Ready to create your mobile content marketing strategy? Stop!
Before you start planning your editorial calendar, it’s helpful to carry out some audience analysis or you might be wasting your time. Audience analysis will help you to understand:
- who uses mobile devices and which devices they use
- when they use mobile devices
- what kind of content they read on mobile devices
Luckily, you don’t have to reinvent the wheel. There are several studies to give you the information you need, including a couple of our own.
Mobile Device Usage
One of our recent pieces of research confirms Google’s view that it’s a multi-screen world. Most people use some sort of screen between 7 AM and 11 PM and many of the screens used belong to mobile devices. Here are the findings in more detail:
- First thing in the morning, people generally use their smartphones to check email. It’s a great way to catch up on what’s happening without having to get out of bed. By 7.30AM, the focus shifts to catching up on the days news (and checking email for the late risers) on a tablet. Commute time is all about using smartphones, keeping track of news and email on the move.
- The pattern starts to shift during the working day. While more people use PCs as one of their primary screens. mobile devices are still in use as a second screen. There are a couple of mobile device usage spikes: people check social media as they get into work at 9AM, and again at coffee break time and the 12-2PM lunch period.
- The evening commute home, between 6-7.30PM is another time for checking email, web browsing, reading news and updating social media.
- Tablets are in heavy use during the 7.30-9PM period, where many people use them for watching online video, playing games, using social media, reading and shopping. Then there’s a late night news and email check between 10.30-11PM.
The findings show that if you’re not creating content for mobile device users, you are missing a large part of your potential audience.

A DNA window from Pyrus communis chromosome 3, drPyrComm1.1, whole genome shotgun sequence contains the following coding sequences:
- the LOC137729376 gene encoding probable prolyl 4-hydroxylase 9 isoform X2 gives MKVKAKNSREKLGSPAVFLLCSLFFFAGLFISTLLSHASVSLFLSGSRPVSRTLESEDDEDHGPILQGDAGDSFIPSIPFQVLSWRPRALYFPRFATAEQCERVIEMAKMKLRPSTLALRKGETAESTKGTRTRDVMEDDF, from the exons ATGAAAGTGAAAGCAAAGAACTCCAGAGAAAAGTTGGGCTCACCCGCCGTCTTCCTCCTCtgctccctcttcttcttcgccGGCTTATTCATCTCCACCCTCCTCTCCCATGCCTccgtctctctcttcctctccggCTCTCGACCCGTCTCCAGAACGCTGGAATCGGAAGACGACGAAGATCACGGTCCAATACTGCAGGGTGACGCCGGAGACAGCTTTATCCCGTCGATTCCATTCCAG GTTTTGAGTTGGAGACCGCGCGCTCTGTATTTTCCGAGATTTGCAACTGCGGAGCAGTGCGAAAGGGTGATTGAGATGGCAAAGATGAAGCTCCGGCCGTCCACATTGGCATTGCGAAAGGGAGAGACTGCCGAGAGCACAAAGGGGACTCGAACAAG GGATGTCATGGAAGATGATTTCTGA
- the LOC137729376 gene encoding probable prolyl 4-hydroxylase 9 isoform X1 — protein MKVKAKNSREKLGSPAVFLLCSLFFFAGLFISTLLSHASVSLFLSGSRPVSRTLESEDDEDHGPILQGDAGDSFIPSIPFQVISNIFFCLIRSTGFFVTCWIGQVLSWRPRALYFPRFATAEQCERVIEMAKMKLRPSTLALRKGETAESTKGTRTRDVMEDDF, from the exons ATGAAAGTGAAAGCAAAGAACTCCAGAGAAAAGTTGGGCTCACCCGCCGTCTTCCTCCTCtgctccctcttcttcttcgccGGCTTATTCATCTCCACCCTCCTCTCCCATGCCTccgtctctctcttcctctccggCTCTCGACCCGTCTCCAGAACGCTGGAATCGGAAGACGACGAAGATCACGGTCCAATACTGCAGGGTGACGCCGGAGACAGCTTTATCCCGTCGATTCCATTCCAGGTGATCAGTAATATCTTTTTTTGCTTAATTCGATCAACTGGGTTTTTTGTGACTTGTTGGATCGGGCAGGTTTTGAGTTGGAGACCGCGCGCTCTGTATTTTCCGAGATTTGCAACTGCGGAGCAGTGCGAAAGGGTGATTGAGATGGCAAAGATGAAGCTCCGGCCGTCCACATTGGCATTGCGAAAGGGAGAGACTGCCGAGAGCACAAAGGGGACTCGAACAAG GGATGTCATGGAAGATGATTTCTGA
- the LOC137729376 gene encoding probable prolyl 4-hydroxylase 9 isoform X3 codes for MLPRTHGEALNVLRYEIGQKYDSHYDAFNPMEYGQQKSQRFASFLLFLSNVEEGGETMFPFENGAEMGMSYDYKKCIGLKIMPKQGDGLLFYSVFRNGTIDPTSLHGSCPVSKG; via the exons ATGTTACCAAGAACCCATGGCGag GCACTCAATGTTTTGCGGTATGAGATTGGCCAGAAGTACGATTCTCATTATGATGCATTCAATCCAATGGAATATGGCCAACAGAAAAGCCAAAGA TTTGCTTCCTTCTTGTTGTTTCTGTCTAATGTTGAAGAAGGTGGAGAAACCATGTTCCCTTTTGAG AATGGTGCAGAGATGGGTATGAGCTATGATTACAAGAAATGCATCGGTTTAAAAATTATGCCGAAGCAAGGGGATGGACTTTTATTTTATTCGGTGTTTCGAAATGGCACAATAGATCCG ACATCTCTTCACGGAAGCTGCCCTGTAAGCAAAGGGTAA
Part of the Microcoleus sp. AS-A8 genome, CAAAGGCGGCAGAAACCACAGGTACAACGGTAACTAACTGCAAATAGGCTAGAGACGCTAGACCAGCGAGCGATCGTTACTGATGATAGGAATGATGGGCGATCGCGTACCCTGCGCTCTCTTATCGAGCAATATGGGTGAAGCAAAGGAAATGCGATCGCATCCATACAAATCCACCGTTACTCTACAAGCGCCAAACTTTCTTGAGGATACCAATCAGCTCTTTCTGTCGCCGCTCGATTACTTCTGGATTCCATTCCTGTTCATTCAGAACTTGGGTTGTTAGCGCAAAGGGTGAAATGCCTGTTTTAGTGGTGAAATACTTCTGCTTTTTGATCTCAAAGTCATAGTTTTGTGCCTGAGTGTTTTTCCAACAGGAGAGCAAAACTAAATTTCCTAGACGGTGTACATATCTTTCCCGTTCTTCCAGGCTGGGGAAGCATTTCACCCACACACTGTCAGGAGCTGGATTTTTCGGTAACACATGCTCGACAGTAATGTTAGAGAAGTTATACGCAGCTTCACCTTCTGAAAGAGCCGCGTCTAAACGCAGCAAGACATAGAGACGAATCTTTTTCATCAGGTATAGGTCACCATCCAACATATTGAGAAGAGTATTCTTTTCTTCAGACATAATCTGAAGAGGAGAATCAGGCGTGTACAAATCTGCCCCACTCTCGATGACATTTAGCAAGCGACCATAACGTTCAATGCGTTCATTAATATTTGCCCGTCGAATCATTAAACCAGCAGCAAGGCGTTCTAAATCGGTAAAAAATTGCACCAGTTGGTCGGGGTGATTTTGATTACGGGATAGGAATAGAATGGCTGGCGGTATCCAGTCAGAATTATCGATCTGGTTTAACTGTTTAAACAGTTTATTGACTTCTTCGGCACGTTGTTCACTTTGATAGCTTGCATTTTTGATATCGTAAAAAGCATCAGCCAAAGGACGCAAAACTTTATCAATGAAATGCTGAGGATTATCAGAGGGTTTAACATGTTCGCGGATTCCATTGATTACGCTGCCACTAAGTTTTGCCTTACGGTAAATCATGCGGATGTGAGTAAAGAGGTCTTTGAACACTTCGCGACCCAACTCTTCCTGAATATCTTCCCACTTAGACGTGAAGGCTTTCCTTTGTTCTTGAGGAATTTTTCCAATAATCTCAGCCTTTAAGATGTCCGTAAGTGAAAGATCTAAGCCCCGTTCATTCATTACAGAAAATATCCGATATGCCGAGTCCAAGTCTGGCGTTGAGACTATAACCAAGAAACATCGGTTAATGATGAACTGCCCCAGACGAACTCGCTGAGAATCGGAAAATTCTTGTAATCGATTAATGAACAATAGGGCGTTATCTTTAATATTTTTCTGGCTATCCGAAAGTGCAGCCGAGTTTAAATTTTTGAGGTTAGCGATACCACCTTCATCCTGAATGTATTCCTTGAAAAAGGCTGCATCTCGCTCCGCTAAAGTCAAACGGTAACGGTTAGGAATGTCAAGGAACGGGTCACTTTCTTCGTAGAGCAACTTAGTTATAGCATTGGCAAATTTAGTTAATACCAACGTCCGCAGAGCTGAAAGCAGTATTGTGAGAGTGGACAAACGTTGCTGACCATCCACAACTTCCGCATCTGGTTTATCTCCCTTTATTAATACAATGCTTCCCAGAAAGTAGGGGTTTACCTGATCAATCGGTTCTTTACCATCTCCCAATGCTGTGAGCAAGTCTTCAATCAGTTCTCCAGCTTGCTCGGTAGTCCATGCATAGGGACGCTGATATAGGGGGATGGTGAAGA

The Mobile Publishing Landscape
There’s even more data to support that idea in our infographic on the mobile publishing landscape. Some of the interesting facts from that research include:
- 112.5 million adults in the US are expected to own a tablet by 2016
- 50% of people own both smart phones and tablets and use them for news reading
- 54% of people watch online video on mobile devices
- the key time for reading on a tablet is after 9 PM.
Google’s Mobile Playbook also supports the idea that smart phones and tablets are becoming primary devices for interacting with a wide range of media. In fact, 84% of multi-screen interactions use smartphones.
What This Means for Your Content Marketing Strategy
The changing pattern of mobile device usage means big changes for content marketers. If you don’t already have one, it’s time to put together a mobile content marketing strategy. By the time the holiday season has come and gone more people than ever will have mobile devices. Tablets could represent 50% of the PC market by next year, according to Canalys. The implications are:
- Optimizing for mobile is no longer an option. It’s a must.
- Having content that loads quickly and renders correctly on mobile devices is essential. Econsultancy says that page speed is the mobile time bomb that’s waiting to go off.
- With social media a key activity for mobile device users (nearly 75% of Americans visit social media sites every day), content marketers must optimize content for social sharing on smart phones and tablets.
And there’s more. Since the research shows that people may be using multiple screens at any time of day or night, it will become more important to win the battle for attention with excellent cross-platform marketing strategies, targeting the couch potatoes and other mobile device users.
Responsive, mobile adapted digital content publishing solutions (check out the one Readz offers) will help content marketers to achieve all these aims. The right solution will marry great looking content with SEO and analytics to meet the needs of both readers and marketers.
The data is clear. Content marketers who have been sitting on the fence about mobile during 2013 will have to hop off the fence in 2014 and adopt a content marketing (web apps) solution that meets the needs of the growing audience of mobile device users.